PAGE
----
Taxidermy is an interesting hobby, to be sure. It has its gross moments, and it has its accomplishments. There are days when I feel dissatisfied with my finds, and days when I feel proud of my work. Taxidermy is, in its simplest form, an art, just like any other.
I begun my pursuit of taxidermy while I was in highschool, though I have always been fascinated by bones, animal skins, mounts and the like. And after all the years have come and gone, I can always look back with fond memory at that fateful day I decided I would follow my lifelong dream of being a weirdo.
Technically, it was for a project for school. I was charged with homework, and I had to perform some sort of presentation for the class on the subject of early North American life. What blah. Bored with my readings, I decided to do something spectacular, and I began to research the techniques, effects, and reasons behind the earliest form of taxidermy - animal skinning! Lucky for me, North America had quite a history of it. But unfortunately for me, I was at a loss of what to show my expectant class. At that time, I had no animal furs, and so I decided to procure my own.
Short on time and lacking funds, I could not do much but stress, but just then my cat bestowed upon me a generous offering of lifeless field mouse body. Thank the Feline Fates! I would skin my cats' poor quarry in the same manner that Native Americans did back in the day as a show of their unprecedented skills (and ultimately as a show of my unprecedented awesomeness). Surely none of my classmates would do as much work as I!
It is said that mice are one of the most ridiculously difficult animals to skin because they are tiny and you have to be very careful with them. Consequently, they also take the least amount of time to finish because they are so small.
The first mouse was very easy to remove the skin from, as I had frozen it approximately an hour after its death and had not given it a chance to degrade where my cat dropped it. But the second mouse I had scooped from my cat's hiding place... It was a lot more unpleasant, since it apparently had not been fresh when I found it (I did not know this, but its difficulty proved otherwise). I skinned them on my back porch, hanging them both from sewing string in the same manner a deer might be hung during a field dress. There was no blood, and I managed to skin the entirety of the tails as well.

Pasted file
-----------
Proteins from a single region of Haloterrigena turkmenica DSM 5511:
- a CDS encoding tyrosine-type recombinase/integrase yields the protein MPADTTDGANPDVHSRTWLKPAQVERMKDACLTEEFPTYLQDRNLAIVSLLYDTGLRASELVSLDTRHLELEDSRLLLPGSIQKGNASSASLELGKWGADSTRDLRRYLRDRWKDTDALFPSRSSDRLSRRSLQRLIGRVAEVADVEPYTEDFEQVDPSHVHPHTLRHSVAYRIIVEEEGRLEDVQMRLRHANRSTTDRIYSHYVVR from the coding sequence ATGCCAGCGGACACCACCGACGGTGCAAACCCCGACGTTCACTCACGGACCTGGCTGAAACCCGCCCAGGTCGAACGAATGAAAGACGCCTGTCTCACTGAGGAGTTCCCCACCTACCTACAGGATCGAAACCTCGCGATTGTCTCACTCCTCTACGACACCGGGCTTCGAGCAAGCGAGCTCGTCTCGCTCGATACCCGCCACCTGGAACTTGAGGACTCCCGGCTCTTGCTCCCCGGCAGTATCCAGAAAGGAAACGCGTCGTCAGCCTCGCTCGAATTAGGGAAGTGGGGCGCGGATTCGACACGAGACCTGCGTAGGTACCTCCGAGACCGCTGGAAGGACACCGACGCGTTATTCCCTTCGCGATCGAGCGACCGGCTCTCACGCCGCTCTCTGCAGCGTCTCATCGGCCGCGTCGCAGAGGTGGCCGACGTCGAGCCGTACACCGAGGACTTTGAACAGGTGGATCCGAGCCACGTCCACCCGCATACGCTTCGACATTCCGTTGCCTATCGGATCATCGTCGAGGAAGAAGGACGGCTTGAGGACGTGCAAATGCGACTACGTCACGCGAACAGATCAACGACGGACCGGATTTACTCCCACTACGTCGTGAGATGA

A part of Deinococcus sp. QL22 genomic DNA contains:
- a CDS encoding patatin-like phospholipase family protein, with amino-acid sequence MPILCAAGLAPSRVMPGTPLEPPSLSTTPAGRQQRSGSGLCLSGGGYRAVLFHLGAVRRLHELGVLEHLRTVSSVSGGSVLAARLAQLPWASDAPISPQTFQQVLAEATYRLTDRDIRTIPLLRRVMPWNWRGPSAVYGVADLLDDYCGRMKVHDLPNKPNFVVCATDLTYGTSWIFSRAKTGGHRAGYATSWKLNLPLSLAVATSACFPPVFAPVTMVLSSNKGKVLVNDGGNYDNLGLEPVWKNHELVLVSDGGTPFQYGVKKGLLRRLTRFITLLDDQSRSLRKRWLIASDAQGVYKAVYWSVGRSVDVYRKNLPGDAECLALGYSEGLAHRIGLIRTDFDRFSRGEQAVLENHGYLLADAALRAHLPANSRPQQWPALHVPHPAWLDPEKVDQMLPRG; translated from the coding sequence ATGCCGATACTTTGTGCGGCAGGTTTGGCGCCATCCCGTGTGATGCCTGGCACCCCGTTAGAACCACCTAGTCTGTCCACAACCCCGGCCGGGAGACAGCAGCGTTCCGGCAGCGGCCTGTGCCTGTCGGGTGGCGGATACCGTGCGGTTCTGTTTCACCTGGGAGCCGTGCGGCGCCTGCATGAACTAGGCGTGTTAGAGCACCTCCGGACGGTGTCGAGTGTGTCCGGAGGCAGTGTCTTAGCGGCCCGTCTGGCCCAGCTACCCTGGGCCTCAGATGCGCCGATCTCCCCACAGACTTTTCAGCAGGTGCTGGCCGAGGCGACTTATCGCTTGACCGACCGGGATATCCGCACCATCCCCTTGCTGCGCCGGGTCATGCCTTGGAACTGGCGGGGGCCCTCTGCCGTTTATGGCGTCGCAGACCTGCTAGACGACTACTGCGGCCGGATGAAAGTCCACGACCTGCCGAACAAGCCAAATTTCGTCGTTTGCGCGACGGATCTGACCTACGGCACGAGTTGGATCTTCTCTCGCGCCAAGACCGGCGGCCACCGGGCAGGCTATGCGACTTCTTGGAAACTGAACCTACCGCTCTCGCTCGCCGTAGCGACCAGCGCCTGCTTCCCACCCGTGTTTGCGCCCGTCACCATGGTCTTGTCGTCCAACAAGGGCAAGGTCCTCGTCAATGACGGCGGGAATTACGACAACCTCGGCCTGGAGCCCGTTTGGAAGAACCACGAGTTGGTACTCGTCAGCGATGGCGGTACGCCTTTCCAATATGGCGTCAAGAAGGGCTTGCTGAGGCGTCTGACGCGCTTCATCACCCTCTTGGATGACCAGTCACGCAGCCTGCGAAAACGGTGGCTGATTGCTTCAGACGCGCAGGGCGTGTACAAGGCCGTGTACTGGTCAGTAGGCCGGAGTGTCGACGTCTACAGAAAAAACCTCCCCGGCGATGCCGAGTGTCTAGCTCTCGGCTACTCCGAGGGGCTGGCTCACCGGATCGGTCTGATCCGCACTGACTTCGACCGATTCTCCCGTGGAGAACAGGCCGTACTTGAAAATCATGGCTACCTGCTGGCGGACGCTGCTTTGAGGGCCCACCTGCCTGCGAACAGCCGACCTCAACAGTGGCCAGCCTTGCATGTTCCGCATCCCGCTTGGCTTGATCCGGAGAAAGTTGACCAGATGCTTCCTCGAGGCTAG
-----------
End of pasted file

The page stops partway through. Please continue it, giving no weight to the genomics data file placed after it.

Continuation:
Once they were brought inside, I took them to the kitchen where I spread them out, fur-side down, and pinned them on a thick piece of cardboard. Since I couldn’t find any neat blunt rocks near my house, I was forced to use a screwdriver for the process of removing excess flesh and fat from the skin. Mice skin is very delicate, more so than rabbit, and I had to be quite careful so as not so tear the skin. But alas, the second mouse took damage during this process. His skin was much more sensitive than the first mouse's.
Well, I had to dry them. Unfortunately since I happen to live in Washington, there is no sun. Ever. And so I was once again required to improvise. I put two coats of salt each over the mice to help speed up the process and tighten the pores. For the first coat, I salted each skin respectively and then rolled the skin up like a rug. For the second coat I placed them in front of a fan so they could be dried out quicker. This took many an hour to do, the first coat having to sit overnight and the second having to sit through a whole day.
And then came the most squeamish part. I knew that if I had to emulate the true Indian way I would have to just do it. With my first mouse, I used the braining method, and had to extract the mouse’s good ol' fashioned braaaiiiinnnsss for processing! I boiled the brain with a cup of water first and used that to work into the skin to make it soft and pliable. With my second mouse, however, I was adequately grossed out as well as too lazy to try it again, so I just skipped that process. Besides, the second's mouse skin was delicate enough.
Since mice are so small, I was not able to 'break' the skin on a stick or what-have-you. Mice skin is very tender as it is and any unneeded stress by trying to make it even softer would most likely tear it to tiny little itty-bitty pieces, which of course would be impossible to staple back together.
And since mice are possibly the smallest animals you can collect fur from, it doesn’t take a lot of smoke to finish the smoking process. I’d studied many different types of wood chip options that could be lit to produce different scents and colors that would be absorbed into the mice pelts, but none of them seemed very cheap or easy to get a hold of. Then I remembered some incense sticks that I kept in my room and decided to experiment with that by holding the mice directly over the lit punk so it could absorb the smoke. And whaddaya know, it worked like a charm. The skin kept a nice natural color and retained a smoky scent with a hint of vanilla.
After using a hair dryer to blow away any remaining salt, and to completely dry the fur tips, my little mice pelts were complete. I was quite proud of myself after everything was said and done. All in all, this process of skinning and tanning mice took about two full days each to finish. It was different, it was fun, and ever since then I have harbored a sincere interest in taxidermy and an appreciation for getting my hands dirty every once in a while. I have since moved on to animals larger than mice, and have grown better in my technique.
And yes, I did in fact get an A.
This content is accurate and true to the best of the author’s knowledge and is not meant to substitute for formal and individualized advice from a qualified professional.